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U of A study looks at lack of women on students’ union

By Admin User on October 5, 2017

A new study at the University of Alberta shows women and members of minority groups are less likely to run in student elections. According to the study, women show just as much interest as men in running for the Students’ Union; however, the number of women that actually run is still very low.

“Women often identify a lack confidence in deciding to run. There’s no imbalance when it comes to an interest in running between men and women. The interest is there, it’s just it’s perceived lack of knowledge,” said Shane Scott, the Students’ Union VP of Academics and one of the study’s research analysts.

The study found three main reasons why women are not running despite the high interest shown:

  • lack of knowledge
  • lack of skill
  • lack of confidence

The study was prompted by the lack of women in the University’s Executive Council between 2005 and 2016. After noticing the absence of woman on the executive from 2010 to 2014, a group of students started the research project last December.

Students in the U of A’s Department of Research and Political Affairs handed out general surveys to 2,000 participants, including women currently involved in school politics, women interested in being involved, student councillors and past executives.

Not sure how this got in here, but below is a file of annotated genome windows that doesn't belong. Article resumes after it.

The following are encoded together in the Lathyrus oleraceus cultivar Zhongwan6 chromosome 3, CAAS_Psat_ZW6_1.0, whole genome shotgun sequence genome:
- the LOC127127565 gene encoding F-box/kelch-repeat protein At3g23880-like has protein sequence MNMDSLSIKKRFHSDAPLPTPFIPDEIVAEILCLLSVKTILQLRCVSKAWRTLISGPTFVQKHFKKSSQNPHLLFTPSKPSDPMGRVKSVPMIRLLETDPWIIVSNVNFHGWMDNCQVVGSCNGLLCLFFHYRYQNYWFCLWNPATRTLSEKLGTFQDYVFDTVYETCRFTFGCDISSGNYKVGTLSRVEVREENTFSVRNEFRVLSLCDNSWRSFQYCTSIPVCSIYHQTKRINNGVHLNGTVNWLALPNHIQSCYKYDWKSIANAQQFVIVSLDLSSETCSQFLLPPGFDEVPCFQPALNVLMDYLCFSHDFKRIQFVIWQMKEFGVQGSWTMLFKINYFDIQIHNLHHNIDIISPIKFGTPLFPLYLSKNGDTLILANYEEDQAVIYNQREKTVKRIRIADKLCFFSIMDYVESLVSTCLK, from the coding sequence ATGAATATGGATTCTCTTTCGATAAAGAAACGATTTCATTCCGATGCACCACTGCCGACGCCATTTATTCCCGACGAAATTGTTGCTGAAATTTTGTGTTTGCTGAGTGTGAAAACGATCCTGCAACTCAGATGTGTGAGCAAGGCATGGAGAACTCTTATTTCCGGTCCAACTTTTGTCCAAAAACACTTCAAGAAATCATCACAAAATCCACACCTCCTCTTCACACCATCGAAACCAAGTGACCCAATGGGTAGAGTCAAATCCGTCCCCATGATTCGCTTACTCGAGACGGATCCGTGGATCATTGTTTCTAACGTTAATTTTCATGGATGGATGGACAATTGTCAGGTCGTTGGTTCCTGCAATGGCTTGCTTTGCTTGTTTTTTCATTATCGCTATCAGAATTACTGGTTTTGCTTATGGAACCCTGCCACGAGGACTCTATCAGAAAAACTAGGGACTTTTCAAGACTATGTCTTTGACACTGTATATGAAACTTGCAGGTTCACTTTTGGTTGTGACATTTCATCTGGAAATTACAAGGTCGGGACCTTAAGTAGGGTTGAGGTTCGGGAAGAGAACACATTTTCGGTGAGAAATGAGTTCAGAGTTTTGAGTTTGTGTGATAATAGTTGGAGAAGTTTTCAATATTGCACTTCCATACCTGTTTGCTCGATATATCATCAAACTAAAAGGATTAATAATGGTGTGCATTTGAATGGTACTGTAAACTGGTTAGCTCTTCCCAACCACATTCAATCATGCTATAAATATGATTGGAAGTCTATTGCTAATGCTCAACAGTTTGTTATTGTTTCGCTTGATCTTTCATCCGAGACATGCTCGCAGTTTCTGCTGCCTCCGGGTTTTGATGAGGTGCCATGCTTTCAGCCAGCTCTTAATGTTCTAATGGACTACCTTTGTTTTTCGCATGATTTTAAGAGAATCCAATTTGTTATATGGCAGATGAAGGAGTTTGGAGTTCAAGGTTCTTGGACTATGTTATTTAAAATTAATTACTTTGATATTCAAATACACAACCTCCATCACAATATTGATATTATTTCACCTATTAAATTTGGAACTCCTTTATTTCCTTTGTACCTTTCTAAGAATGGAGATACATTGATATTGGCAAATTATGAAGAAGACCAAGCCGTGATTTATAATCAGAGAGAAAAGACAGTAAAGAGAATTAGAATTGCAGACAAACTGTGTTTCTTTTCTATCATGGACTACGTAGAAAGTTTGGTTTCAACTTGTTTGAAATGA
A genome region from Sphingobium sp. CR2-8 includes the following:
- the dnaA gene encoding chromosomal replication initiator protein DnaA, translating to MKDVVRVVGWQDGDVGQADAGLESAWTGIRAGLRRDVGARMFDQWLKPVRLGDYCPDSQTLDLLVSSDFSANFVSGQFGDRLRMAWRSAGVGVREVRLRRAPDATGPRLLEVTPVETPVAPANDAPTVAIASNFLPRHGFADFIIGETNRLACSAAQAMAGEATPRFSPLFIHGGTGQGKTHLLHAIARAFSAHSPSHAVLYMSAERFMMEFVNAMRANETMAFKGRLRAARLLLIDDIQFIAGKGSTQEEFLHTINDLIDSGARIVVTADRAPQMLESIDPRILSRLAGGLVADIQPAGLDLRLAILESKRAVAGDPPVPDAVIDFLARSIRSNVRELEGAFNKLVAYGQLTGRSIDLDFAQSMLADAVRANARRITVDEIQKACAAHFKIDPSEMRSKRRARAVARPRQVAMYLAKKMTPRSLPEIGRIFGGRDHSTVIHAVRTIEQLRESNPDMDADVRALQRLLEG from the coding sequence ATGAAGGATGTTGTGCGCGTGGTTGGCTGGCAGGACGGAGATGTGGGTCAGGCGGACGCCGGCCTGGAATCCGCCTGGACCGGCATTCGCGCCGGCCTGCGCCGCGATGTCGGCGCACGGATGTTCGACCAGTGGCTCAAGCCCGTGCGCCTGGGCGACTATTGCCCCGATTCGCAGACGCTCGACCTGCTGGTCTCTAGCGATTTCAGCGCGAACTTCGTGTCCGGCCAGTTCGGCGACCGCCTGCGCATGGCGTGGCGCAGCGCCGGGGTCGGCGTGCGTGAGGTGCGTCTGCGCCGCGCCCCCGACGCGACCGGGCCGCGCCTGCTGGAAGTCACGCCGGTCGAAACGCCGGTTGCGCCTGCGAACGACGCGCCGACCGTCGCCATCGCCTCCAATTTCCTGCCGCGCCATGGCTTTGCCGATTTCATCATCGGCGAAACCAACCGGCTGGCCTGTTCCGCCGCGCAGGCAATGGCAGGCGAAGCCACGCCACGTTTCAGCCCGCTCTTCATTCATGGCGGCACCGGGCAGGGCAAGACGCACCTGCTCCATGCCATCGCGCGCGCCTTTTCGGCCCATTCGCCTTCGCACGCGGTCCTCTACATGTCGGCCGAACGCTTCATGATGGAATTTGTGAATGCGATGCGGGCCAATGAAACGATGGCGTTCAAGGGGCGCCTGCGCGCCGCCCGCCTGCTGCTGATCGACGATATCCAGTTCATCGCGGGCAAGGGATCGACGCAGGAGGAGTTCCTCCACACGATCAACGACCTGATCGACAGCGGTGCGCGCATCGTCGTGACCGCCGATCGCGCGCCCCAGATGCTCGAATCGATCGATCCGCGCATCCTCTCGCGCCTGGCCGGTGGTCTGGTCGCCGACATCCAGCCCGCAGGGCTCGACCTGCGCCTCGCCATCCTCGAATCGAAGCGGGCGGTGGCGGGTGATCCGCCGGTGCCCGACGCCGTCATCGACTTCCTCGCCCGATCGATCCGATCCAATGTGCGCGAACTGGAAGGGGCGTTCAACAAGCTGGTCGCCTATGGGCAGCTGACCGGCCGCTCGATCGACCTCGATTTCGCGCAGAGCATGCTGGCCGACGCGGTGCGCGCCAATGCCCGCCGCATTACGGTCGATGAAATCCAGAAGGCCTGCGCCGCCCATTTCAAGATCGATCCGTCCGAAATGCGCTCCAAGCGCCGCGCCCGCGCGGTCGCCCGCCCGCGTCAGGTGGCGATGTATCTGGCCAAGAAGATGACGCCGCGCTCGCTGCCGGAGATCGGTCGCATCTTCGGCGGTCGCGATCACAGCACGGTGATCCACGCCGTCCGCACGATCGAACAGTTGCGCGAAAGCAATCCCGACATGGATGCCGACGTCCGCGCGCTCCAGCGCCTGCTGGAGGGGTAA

In response to the study’s findings, the Students’ Union launched a program called STRIDE, a program that offers workshops for women interested in running in future student elections.

“Women get together in a group in person and they move through a variety of workshops and they meet up about once a month. Every session has a different skill set associated with it. Whether, that’s how to prepare a campaign or how to find a good, solid advocacy,” Scott said.

The program is currently available only to U of A students, but the Students’ Union is working on future campaigns and projects to expand this initiative.




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